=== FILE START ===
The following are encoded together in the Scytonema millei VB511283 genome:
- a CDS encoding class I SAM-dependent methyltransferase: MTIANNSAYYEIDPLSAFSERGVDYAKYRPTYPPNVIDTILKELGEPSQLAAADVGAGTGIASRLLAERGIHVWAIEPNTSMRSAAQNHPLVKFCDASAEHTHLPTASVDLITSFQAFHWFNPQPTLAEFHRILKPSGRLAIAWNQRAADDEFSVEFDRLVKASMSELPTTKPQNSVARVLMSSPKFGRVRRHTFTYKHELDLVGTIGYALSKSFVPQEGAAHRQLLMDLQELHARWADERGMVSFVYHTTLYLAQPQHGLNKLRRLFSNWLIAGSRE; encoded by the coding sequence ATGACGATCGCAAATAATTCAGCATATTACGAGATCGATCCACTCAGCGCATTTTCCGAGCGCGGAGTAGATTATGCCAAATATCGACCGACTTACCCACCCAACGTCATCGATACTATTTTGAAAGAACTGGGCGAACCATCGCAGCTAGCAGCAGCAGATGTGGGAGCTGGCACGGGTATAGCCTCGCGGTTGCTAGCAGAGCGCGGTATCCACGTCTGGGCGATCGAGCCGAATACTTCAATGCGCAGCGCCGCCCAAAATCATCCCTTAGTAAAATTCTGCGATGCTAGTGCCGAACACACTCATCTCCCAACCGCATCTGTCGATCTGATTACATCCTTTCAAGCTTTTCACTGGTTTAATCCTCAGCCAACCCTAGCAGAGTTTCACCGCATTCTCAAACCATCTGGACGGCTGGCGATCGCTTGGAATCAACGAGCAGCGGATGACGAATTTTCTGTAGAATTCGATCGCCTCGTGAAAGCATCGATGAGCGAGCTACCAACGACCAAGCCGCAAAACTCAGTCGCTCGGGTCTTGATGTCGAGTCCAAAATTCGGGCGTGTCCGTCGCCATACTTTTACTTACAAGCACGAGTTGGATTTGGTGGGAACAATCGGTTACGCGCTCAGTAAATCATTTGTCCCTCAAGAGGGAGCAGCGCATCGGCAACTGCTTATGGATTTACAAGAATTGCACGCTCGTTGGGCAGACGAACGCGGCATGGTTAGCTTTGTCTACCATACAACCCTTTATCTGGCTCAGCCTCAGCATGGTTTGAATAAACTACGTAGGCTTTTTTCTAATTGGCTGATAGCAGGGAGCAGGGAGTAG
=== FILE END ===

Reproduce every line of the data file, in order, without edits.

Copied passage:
The following are encoded together in the Scytonema millei VB511283 genome:
- a CDS encoding class I SAM-dependent methyltransferase: MTIANNSAYYEIDPLSAFSERGVDYAKYRPTYPPNVIDTILKELGEPSQLAAADVGAGTGIASRLLAERGIHVWAIEPNTSMRSAAQNHPLVKFCDASAEHTHLPTASVDLITSFQAFHWFNPQPTLAEFHRILKPSGRLAIAWNQRAADDEFSVEFDRLVKASMSELPTTKPQNSVARVLMSSPKFGRVRRHTFTYKHELDLVGTIGYALSKSFVPQEGAAHRQLLMDLQELHARWADERGMVSFVYHTTLYLAQPQHGLNKLRRLFSNWLIAGSRE; encoded by the coding sequence ATGACGATCGCAAATAATTCAGCATATTACGAGATCGATCCACTCAGCGCATTTTCCGAGCGCGGAGTAGATTATGCCAAATATCGACCGACTTACCCACCCAACGTCATCGATACTATTTTGAAAGAACTGGGCGAACCATCGCAGCTAGCAGCAGCAGATGTGGGAGCTGGCACGGGTATAGCCTCGCGGTTGCTAGCAGAGCGCGGTATCCACGTCTGGGCGATCGAGCCGAATACTTCAATGCGCAGCGCCGCCCAAAATCATCCCTTAGTAAAATTCTGCGATGCTAGTGCCGAACACACTCATCTCCCAACCGCATCTGTCGATCTGATTACATCCTTTCAAGCTTTTCACTGGTTTAATCCTCAGCCAACCCTAGCAGAGTTTCACCGCATTCTCAAACCATCTGGACGGCTGGCGATCGCTTGGAATCAACGAGCAGCGGATGACGAATTTTCTGTAGAATTCGATCGCCTCGTGAAAGCATCGATGAGCGAGCTACCAACGACCAAGCCGCAAAACTCAGTCGCTCGGGTCTTGATGTCGAGTCCAAAATTCGGGCGTGTCCGTCGCCATACTTTTACTTACAAGCACGAGTTGGATTTGGTGGGAACAATCGGTTACGCGCTCAGTAAATCATTTGTCCCTCAAGAGGGAGCAGCGCATCGGCAACTGCTTATGGATTTACAAGAATTGCACGCTCGTTGGGCAGACGAACGCGGCATGGTTAGCTTTGTCTACCATACAACCCTTTATCTGGCTCAGCCTCAGCATGGTTTGAATAAACTACGTAGGCTTTTTTCTAATTGGCTGATAGCAGGGAGCAGGGAGTAG